The Berlin-Brandenburg Airport is a topic surrounded by discord. There is no end in sight for this odyssey. The costs just continue to rise into incalculable sums. This caused the association of taxpayers to heavily criticize the politicians responsible for it in 2012.
The airport was a “manifest of poor planning, mismanagement, incomplete construction plans, and expenses beyond the budget“. The association of taxpayers blacklisted the overseeing committee of high-ranking representatives from Berlin and Brandenburg and the federal government, accusing them of “political failure” and “blind trust” in the underqualified management” of the airport.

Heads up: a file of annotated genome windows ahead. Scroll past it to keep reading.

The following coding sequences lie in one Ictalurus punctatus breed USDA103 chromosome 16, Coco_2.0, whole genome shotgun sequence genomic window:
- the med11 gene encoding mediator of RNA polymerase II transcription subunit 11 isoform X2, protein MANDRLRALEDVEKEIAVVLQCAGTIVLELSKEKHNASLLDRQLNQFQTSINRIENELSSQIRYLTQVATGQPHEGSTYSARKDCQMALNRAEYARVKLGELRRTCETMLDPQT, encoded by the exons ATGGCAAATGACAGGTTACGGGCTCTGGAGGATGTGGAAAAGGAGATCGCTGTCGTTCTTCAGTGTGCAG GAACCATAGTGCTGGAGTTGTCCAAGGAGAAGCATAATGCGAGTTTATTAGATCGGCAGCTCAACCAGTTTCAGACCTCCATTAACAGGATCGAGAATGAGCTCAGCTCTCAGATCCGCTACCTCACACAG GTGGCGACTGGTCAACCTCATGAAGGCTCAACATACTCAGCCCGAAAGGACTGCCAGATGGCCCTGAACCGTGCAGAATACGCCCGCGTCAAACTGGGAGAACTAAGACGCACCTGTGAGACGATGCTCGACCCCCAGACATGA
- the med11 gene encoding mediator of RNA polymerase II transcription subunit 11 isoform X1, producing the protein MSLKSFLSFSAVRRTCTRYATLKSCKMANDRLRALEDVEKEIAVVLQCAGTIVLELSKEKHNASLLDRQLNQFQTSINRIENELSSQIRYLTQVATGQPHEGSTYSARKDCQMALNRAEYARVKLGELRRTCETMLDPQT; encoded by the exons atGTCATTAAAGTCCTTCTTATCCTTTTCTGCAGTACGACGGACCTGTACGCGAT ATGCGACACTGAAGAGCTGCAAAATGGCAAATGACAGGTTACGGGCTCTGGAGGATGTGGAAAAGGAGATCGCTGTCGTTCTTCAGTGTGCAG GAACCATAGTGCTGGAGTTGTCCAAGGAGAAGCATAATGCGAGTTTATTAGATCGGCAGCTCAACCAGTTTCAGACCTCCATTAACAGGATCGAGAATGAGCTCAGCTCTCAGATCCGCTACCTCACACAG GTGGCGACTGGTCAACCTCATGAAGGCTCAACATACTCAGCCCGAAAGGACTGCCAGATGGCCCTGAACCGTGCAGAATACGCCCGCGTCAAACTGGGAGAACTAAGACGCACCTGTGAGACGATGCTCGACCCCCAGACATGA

Should not one have checked the project’s progress more rigorously? Perhaps through frequent feedback?
Persisiten Email Follow up
Under the title Optimum Follow-up Frequency for New Leads Samuel Smith, a consultant and blogger on business and online marketing, posted the following advice:
„A good e-mail marketing effort doesn’t inundate your customers with hard sales pitches. Following up quickly is the first step. Schedule your first follow-up email to go out two hours after your customer submits his or her information.
From here, you may want to gradually slow your e-mail frequency and aim for about three content emails for one purely promotional email. Depending on your budget, you could aim, at the high end, for sending four emails a week, but with a smaller budget, you can send an email every two or three days and have similar success.
Once a potential customer has been receiving email from you for a couple of months, it’s okay to drop off the number of emails to once a week. The optimum e-mail frequency reminds customers several times over that your product has value to them.“